East Meets Down East
September 3, 2014
Text by Robert Kiener Photography by Prairie Stuart-Wolff
Influenced equally by her Japanese heritage and her love of Maine, Hanako Nakazato crafts pottery rooted in the past and inspired by the present.
Some potters would be thrilled to hear that collectors cherish their work so much that instead of using it, they place it on display like a piece of art. But acclaimed potter Hanako Nakazato wants her pottery to be used, not set on a shelf to “merely be admired.” As she sits at the throwing wheel tucked into the garage of her home in Union, Maine, she explains, “Pottery is nothing if it’s not used. My work reaches completion only when it is used.”
While she trims off excess clay from an elegant, shallow, almond-shaped bowl she threw the day before and signs it, she adds, “I am trying to use my pottery to express the Japanese concept of enjoying life by being aware of all our five senses. I hope my work helps people explore that idea when they use it.”
Listening to Nakazato, watching her throw a pot, and examining her pottery, it’s clear that both her technique and philosophy are deeply rooted in the classic ceramic traditions of Japan. Indeed, Nakazato is a fourteenth-generation potter from the famous pottery center of Karatsu, the Japanese town that gave its name to a style of pottery known as Karatsu Ware. Her father, Takashi Nakazato, with whom she apprenticed, is a much-admired potter, and her late grandfather Tarouemon Nakazato XII was honored as a Living National Treasure by Japan in 1976.
But while Hanako comes from such a long line of Japanese-potter aristocracy, she has also been greatly influenced by time spent in the United States, where she went to high school and to Smith College. Today she splits her time between homes and studios in Japan and Maine with her partner, photographer Prairie Stuart-Wolff.
She explains that living in two such different cultures offers a constant source of inspiration. “We call ourselves migrating birds,” says Nakazato, as she sips tea in the elegantly spare living room of the couple’s home. “There is a richness here, from the special light to the shape of the mountains, that influences my work. Japan, too, has its unique influences.”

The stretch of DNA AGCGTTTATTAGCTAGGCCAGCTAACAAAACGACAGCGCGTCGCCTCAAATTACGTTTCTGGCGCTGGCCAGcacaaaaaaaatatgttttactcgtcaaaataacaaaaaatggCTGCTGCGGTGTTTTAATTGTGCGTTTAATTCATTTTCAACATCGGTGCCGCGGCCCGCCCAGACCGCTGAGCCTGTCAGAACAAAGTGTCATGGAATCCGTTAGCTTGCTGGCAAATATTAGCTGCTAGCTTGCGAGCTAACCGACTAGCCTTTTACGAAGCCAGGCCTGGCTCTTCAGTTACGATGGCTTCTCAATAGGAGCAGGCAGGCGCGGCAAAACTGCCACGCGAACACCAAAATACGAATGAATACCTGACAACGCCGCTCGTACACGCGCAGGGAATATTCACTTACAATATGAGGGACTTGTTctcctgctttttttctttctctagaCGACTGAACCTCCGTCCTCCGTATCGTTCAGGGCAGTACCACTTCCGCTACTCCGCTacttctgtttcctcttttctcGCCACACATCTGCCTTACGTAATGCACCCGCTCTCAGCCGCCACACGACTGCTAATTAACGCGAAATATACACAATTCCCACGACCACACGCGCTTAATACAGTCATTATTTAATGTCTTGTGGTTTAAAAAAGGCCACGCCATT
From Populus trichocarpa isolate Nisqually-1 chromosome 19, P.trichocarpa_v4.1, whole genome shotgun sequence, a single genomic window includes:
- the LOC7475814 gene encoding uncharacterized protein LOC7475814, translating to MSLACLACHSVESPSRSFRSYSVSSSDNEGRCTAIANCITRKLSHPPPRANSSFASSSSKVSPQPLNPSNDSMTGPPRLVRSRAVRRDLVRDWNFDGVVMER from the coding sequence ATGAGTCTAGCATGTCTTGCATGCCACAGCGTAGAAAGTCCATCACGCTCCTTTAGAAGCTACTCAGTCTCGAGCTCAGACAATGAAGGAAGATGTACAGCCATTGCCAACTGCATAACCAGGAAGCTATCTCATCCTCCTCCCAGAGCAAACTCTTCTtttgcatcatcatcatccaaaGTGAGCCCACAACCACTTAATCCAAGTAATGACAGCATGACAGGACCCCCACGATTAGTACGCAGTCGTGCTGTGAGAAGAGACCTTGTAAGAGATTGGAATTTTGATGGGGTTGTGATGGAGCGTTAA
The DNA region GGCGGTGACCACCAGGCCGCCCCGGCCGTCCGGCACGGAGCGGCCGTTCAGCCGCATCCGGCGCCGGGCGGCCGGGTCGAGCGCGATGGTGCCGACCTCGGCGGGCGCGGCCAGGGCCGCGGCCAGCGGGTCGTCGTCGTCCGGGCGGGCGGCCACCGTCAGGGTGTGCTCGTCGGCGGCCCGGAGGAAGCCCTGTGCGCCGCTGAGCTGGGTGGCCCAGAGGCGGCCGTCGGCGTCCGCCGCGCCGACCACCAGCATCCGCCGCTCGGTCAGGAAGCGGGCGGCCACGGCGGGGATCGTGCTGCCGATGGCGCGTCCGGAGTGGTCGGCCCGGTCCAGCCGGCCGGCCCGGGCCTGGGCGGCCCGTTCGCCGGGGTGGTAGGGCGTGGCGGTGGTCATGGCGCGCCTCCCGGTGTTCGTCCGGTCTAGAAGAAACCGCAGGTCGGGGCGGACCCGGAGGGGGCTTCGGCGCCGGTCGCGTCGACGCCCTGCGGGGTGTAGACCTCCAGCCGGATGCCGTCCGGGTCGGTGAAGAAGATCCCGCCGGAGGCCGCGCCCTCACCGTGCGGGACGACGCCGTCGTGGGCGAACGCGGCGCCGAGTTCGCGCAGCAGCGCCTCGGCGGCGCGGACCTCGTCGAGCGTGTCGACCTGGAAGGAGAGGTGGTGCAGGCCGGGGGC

American clay is more processed than the clay she uses in Japan, she explains. And her kiln in Maine is electric fired, while her Japanese kiln is wood burning. “These differences can be challenging, but it’s my job to use my voice to interpret these differences,” she says.
Nakazato exhibits widely in Japan and is represented by an ever-increasing number of galleries there and in the United States. Her work is prized for its elegant craftsmanship and clean, flowing lines.
“There is a real warmth evident in her work,” says Vermont-based potter Malcolm Wright, who studied with Hanako’s father and grandfather in Japan in the 1960s. “You can see the generations of master craftsmanship in her work, but you can also see the changes she has made that make the work her own. She is at once freer and looser, but she maintains that tradition of excellence.”
Thanks to her years of apprenticeship with her father, Nakazato is an accomplished production potter. She works every day and produces from 6,000 to 8,000 pieces a year (she says she can produce hundreds of pieces a day if necessary). Still, she strives to put something of herself into every piece she creates. “I don’t like to copy myself,” she says. “I don’t want my work to become intentional; I want to keep it as natural as possible.”
Ai Kanazawa, whose San Diego–based Studio KotoKoto carries Nakazato’s work, explains, “It is easy to glimpse the depth of her skill from the suggestion of fluent speed and rhythm that are left in the grooves of her wares. There is no hesitation in the strokes, just simple grace.”
In fact, Nakazato doesn’t even measure her pieces to make them consistent but relies on her years of experience as she builds sets of cups or plates.
Sitting behind her slowly spinning potter’s wheel, she compares making pottery to performance art. “You must have technique, but this is a lot like a live performance,” she explains, as she begins expertly to create an elegant bowl from a lump of damp clay. She points to her head and says, “I don’t want to work too much from up here—I like to lose myself in the rhythm. I hope it is this energy in my work that people respond to.” •
Editor’s Note To see more of Hanako Nakazato’s work, visit monohanako.com.
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